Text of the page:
New Zealand ready to welcome Pacific migrants
Immigration New Zealand (INZ) has announced that citizens of Samoa, Tonga, Kiribati, Tuvalu and Fiji can register for this year’s ballot under the ‘Samoan Quota’ and ‘Pacific Access’ (PAC) Category.
Each year, up to 1100 Samoan citizens, 250 Tongan citizens and 75 citizens from Kiribati and Tuvalu are selected by ballot to be considered for the grant of residence in New Zealand. Following the restoration of democracy in Fiji, 250 citizens of Fiji will also now be eligible for residence each year under the PAC, from 2015.
Those interested must use the prescribed forms (the Samoan Quota Scheme Registration Form (INZ 1086) the Pacific Access Category Registration Form (INZ 1092) and follow the instructions. It is important to ensure that the required information and documents accompany the application.
Citizens of the aforementioned countries resident in New Zealand should hold proper documents including a valid visa and be in the 18 to 45 years age group to be eligible to apply for permanent residence.
Job Offer please
Those chosen in the ballot will enter the second stage of the selection process. These applicants would have eight months to lodge the application along with a job offer.
The reality is that if your registration has been successful, then it becomes a family application under which the spouse and dependent children can be included.
However, there could be multiple registrants from one family in the ballot, thereby increasing the chances of selection.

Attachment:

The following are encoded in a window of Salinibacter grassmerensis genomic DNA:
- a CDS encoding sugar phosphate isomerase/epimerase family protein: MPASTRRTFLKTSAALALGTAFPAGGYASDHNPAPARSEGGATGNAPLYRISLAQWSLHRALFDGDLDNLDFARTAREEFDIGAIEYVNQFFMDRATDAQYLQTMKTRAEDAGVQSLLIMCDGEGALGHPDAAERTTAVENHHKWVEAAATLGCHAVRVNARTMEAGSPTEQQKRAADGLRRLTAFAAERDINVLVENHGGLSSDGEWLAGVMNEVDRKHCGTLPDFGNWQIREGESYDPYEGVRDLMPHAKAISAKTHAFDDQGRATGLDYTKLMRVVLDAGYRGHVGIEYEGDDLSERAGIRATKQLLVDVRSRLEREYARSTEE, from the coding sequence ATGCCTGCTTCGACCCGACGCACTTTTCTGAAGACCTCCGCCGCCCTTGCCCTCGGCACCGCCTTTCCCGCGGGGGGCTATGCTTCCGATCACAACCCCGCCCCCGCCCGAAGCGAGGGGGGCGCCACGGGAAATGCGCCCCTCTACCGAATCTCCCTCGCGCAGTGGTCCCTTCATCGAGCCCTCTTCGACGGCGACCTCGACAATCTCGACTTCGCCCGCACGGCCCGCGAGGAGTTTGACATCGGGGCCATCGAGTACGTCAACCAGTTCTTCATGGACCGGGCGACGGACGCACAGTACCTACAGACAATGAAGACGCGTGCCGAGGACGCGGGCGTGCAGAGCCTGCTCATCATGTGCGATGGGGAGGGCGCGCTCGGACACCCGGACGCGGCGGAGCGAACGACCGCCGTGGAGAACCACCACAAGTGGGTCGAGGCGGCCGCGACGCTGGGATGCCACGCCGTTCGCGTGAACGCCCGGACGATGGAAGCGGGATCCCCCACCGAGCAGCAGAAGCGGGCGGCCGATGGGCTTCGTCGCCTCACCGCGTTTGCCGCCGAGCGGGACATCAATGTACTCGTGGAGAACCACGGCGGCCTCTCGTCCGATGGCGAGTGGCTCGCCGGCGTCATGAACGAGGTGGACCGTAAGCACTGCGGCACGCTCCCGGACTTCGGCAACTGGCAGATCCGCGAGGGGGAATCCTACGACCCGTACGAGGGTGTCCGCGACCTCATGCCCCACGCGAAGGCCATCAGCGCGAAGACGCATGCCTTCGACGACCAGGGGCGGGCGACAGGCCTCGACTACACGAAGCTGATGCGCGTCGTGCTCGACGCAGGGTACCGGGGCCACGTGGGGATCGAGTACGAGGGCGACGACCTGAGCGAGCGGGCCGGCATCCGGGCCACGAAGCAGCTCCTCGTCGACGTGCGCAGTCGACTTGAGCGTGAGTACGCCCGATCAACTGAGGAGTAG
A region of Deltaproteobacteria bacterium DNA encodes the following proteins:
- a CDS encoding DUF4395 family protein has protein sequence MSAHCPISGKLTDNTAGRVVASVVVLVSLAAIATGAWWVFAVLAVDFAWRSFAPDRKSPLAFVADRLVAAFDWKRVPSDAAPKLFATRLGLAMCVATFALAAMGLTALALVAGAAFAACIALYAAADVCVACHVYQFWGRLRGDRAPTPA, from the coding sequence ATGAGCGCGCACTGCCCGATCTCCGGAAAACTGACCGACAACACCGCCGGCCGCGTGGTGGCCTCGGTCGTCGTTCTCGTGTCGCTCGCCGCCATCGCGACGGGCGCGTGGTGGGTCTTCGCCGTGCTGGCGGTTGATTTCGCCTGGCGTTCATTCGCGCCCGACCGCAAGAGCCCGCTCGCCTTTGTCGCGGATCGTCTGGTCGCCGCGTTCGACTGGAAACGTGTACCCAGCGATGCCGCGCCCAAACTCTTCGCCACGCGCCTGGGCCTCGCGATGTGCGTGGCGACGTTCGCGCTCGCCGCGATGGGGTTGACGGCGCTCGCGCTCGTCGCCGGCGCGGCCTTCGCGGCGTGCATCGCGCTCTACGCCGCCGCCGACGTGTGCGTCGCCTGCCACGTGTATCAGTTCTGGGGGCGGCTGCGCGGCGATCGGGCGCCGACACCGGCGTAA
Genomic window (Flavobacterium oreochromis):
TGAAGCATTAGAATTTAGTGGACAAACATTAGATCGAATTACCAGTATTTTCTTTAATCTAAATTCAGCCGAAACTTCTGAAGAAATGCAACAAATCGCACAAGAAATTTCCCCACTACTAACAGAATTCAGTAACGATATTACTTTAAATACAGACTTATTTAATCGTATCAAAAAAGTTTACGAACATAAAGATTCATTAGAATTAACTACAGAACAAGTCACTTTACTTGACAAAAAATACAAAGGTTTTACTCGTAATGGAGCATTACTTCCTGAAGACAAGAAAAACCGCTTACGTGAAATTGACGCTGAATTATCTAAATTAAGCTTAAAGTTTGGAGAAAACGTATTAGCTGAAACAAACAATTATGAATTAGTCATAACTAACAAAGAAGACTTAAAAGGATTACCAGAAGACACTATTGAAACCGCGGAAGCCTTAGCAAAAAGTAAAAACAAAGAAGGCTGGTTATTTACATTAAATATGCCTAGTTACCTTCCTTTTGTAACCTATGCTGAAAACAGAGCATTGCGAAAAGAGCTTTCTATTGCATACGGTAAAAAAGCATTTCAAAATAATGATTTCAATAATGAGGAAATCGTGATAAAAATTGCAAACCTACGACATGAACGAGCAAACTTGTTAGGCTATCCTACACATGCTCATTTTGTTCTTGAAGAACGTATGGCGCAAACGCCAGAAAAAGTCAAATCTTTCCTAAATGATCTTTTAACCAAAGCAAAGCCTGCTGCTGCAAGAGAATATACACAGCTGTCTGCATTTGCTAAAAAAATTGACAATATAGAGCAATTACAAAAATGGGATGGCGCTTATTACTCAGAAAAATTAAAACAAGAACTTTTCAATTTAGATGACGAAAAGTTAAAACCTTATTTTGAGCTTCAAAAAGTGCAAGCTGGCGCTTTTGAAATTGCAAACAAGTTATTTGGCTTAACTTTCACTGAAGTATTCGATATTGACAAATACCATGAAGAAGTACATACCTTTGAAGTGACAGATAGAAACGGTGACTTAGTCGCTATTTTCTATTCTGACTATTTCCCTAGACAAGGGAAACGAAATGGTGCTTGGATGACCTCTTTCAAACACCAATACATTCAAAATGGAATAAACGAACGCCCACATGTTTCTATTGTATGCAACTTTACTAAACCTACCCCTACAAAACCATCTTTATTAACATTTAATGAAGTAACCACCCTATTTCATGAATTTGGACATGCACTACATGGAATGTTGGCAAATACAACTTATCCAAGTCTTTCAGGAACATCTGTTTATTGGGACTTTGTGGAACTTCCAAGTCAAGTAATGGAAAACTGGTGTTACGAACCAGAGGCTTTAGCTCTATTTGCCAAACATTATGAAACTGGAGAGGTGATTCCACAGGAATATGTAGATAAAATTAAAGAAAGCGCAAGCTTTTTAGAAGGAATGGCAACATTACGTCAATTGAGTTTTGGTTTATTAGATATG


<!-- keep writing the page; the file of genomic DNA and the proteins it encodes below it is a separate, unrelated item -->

Many consider this a lottery scheme.
Fijians have been included after a long gap since Fiji was under sanction following the military coup on December 5, 2006. Even though 250 appear to be modest, the actual number would be higher because applicants are allowed to include their spouses and dependent children.
The registration fee of $70 is very modest.
New Zealand has always had good relations with its Pacific neighbours and this annual quota is a visual testament.
Auckland is one of the largest cosmopolitan cities in the world, also accounting for a large Pacific population.
Cultural and religious diversity makes Auckland a unique city, attracting international festivals, conferences, shows and events.
Are other cities in New Zealand ready to accept new migrants?
Is the government’s response rate in place?
Will the newcomers be appreciative and mindful of what is on offer and assimilate into the society or try to recreate another Asia, Pacific, Africa or Europe?
Like most things in life, time will tell.